Each week, here at Osaka.com, we bring you a selection of some of the top stories about Osaka making the local and national news here in Japan. Sometimes it’s serious, sometimes it’s funny, but it’s always direct to you, from Osaka.
Here’s a look at some of the stories hitting the headlines in Osaka this week.
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World Cup Squad Includes Osaka Stars
With next month’s World Cup in Qatar now only a matter of days away, Japan named their final 26 man squad for the tournament this week. Among his World Cup squad, national team manager Hajime Moriyasu selected four players from the Osaka area.
In a sign of the times, 20 of the 26 man squad currently play their football outside of the J-League. Indeed this is the case for all 4 of Osaka’s representatives in the squad.
Hidemasa Morita, now starring in the Portuguese top tier for Sporting Lisbon will make his first appearance at the World Cup Final this month. The defensive midfield powerhouse has formed in integral part of Moriyasu new, and more physically imposing midfield shape.
Morita is joined by former Liverpool attacker Takumi Minamino. Unfortunately, Minamino has struggled to find form since his move to Monaco in France’s Ligue 1 this summer. He’ll be delighted to be part of the squad, naturally, but his game time may be limited. At 27, it’s a case of “now or never” for the playmaker, making his World Cup debut.
Another debutant in this year’s squad is Ritsu Doan, who hails from the Osaka suburb of Amagasaki. Doan first emerged onto the international scene as part of the impressive U-20 World Cup side of 2017. Now 24 years old, and with several years of European experience under his belt, the former PSV Eindhoven winger will form an integral part of Japan’s forward line in Qatar.
Rounding out the Osaka quad is Celtic’s Daizen Maeda. Maeda was a key component of Moriyasu’s Tokyo Olympic side last summer. So, it’s not really surprising that the manager brought Maeda into the full squad as he too moved into the national manager’s chair. Able to play as both a winger and a conventional center-forward, Maeda brings some much needed versatility to Japan’s attack.
World Cup Door Still Open for Furuhashi
One glaring omission from the Samurai Blues World Cup squad was Maeda’s Celtic teammate and fellow Kansai alumni Kyogo Furuhashi. Whilst Furuhashi has enjoyed more success at club level than Maeda during 2022, he has struggled to replicate that form for the national team. Most Celtic fans and pundits in Scotland believe Furuhashi to be the more accomplished player. However, for the type of game Moriyasu wants Japan to play at this World Cup, Maeda seems to be a better fit.
Despite this, there remains a glimmer of hope for the Ikoma-born striker. Takuma Asano, was named in the final squad despite currently recovering from a knee injury. The winger, who plays for VFL Bochum in Germany’s Bundesliga, suffered a torn anterior ligament in September and hasn’t made a first team appearance since.
Bochum’s medical team are optimistic Asano will return in time for the World Cup. However, any setback in his rehabilitation could potentially open the door for Furuhashi. Despite playing primarily as a center forward at Celtic, Furuhashi played as a winger for his previous club Vissel Kobe. He has also played in this position for Japan on a number of occasions.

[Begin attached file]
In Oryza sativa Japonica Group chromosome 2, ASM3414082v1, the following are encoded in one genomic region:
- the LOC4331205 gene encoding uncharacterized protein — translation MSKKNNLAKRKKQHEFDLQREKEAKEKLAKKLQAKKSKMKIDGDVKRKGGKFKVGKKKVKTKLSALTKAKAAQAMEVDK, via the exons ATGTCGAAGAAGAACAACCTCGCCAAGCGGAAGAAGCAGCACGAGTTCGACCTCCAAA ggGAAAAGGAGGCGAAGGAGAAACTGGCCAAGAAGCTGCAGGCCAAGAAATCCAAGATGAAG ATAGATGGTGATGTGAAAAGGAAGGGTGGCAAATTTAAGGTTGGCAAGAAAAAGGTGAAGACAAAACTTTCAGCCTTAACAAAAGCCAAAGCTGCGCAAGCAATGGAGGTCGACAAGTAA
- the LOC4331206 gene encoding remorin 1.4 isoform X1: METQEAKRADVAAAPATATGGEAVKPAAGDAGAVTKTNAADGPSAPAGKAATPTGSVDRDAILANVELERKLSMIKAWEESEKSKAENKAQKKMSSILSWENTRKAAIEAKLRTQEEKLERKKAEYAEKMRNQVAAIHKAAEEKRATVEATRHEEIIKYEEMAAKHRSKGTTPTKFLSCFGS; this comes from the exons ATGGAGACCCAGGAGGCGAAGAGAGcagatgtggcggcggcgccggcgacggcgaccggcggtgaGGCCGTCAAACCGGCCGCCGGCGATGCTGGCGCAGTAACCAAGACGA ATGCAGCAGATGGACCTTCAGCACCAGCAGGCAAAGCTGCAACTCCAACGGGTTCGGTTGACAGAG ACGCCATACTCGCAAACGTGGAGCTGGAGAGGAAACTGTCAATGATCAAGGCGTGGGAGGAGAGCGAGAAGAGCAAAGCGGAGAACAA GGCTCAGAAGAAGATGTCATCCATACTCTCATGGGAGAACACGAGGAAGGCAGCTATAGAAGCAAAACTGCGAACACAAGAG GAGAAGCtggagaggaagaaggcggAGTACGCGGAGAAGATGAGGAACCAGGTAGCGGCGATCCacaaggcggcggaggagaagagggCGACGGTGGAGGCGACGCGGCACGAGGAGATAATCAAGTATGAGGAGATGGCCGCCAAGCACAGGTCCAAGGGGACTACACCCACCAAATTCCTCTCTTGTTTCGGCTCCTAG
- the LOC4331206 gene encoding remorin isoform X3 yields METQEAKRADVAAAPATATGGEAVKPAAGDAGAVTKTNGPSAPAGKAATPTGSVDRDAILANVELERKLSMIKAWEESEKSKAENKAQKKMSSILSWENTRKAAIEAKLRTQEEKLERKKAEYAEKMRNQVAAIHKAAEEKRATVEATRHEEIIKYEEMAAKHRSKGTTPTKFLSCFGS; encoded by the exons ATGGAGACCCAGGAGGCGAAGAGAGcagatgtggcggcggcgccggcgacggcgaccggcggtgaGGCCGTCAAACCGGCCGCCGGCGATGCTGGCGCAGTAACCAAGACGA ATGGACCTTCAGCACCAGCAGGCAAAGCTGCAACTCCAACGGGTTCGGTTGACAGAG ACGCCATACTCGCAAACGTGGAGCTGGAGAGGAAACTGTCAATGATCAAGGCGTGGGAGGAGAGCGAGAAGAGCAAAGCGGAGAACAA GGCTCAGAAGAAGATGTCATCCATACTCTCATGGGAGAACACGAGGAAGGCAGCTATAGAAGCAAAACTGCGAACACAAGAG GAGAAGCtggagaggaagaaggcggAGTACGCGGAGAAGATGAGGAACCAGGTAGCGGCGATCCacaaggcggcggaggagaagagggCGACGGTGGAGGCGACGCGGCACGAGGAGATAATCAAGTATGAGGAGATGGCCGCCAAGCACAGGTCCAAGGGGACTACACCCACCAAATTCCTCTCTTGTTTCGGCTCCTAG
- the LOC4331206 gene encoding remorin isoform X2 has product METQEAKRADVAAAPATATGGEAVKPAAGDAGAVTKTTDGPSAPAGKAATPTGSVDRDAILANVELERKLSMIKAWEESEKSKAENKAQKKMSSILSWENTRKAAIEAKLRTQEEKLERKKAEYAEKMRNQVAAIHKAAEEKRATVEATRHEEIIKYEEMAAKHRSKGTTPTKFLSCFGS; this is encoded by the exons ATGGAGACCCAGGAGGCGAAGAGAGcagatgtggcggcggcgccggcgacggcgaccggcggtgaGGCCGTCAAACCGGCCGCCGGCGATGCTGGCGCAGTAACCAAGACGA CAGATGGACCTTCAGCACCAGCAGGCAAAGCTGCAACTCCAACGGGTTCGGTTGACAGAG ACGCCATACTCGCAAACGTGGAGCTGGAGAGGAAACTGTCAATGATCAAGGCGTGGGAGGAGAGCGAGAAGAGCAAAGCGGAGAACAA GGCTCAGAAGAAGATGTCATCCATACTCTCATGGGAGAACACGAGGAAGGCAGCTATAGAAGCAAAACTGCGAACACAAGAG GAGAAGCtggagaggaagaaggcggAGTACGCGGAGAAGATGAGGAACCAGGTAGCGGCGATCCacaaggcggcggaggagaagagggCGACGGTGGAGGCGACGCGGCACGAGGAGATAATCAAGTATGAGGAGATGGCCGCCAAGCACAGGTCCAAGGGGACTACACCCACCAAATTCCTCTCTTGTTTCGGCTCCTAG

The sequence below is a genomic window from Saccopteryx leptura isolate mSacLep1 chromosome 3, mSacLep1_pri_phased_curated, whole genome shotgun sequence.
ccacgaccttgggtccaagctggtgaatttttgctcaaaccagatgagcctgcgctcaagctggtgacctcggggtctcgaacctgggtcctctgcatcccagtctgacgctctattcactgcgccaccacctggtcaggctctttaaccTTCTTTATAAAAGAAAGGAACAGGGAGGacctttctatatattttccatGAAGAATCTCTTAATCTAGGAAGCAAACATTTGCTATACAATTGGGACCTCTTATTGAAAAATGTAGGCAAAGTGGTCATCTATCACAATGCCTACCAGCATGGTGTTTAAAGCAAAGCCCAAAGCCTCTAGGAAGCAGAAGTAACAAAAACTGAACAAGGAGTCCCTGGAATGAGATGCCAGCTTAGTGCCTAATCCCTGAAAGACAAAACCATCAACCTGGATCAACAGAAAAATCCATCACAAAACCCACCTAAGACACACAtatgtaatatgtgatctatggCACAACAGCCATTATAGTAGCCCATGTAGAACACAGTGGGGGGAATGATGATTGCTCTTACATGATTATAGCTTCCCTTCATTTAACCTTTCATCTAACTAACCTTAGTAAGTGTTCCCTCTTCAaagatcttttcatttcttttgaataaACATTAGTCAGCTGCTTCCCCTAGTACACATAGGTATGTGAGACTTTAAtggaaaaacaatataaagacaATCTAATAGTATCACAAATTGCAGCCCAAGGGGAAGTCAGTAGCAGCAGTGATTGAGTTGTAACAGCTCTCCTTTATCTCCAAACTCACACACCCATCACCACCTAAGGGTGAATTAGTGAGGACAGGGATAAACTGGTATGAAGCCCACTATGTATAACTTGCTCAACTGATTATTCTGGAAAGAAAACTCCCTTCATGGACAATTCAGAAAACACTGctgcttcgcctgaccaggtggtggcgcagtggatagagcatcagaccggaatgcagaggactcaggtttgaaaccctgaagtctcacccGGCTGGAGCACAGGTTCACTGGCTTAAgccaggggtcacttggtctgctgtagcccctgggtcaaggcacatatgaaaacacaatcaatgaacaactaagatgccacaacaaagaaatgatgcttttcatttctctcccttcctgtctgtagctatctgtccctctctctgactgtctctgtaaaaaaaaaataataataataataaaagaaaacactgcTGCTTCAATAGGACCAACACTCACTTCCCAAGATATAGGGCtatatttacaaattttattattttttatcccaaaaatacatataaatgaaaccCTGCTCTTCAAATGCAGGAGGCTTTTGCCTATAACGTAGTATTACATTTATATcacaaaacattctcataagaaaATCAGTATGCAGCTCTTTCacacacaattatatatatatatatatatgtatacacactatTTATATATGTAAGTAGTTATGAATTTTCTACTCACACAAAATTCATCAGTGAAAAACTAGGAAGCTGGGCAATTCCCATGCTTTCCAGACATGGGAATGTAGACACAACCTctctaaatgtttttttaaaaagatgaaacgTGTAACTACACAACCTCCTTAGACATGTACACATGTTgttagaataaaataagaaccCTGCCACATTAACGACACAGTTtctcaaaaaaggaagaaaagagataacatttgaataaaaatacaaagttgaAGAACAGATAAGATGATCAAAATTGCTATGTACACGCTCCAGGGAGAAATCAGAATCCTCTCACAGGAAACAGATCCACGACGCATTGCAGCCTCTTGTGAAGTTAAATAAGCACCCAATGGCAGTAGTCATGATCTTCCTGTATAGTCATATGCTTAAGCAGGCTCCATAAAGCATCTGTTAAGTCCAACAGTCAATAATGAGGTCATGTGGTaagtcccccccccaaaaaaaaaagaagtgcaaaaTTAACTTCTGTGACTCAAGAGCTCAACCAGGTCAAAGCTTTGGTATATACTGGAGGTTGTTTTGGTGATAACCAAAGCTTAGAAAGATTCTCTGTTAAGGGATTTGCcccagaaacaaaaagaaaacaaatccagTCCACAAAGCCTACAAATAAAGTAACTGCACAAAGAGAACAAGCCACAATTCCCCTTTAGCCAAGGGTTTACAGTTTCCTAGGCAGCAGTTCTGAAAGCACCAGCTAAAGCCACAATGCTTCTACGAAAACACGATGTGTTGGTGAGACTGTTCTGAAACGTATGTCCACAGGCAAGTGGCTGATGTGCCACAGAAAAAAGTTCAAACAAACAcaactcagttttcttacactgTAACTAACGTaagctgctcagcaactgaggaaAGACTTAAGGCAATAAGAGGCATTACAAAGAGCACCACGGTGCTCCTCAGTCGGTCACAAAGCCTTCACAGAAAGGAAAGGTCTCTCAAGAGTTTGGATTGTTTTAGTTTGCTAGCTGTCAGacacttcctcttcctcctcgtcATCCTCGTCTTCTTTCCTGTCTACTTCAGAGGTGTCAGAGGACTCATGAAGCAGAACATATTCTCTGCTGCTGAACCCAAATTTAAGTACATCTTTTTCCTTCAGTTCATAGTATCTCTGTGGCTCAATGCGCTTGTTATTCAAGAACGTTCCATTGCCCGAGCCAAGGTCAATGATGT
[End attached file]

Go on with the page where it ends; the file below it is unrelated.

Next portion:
Special Needs Parents Make Human Rights Complaint
A group of concerned parents in Osaka lodged a formal complaint against the central government this week. The complaint focuses on the treatment of disabled students in public schools. MEXT, the government ministry overseeing, among other elements, education, degreed earlier this year that “at least half” of classes for kids with learning difficulties should take place separately from regular classes. This marked a significant departure from preceding policy, which advised special needs students should take part in regular lessons “as much as possible”.
The parents argue that the change in policy without their consent or consultation directly impacts their children. In the complaint they go so far as to call it a violation of their human rights.
Japan has, in recent years, faced many challenges over its often obtuse interpretation of how the constitution affects classrooms. The constitution states that “every child should have an equal right to access education.”
This has, at times, made maintaining classroom discipline difficult for schools, as they can’t individually punish or exclude badly behaved students. It would seem, at face value anyway, that the same constitutional right applies here. However, MEXT has yet to formally respond to the complaint. They have also given no indication they will comply with the parents’ request to withdraw the current policy stance.
Osaka’s Halloween celebrations made a welcome return to the city last week, after a 2 year absence thanks to the pandemic. Revelers in all manner of crazy costumes flocked to the streets of Shinsaibashi on Monday evening. In light of recent tragic events in Korea, police maintained a more prominent presence than usual. However, the evening went off without any issues and all those taking part seemed to thoroughly enjoy themselves. Universal Studios Japan also got in on the fun, with its own Halloween events over the past few weeks.
That’s all for now but be sure to check back again same time next week for another round of This Week in Osaka!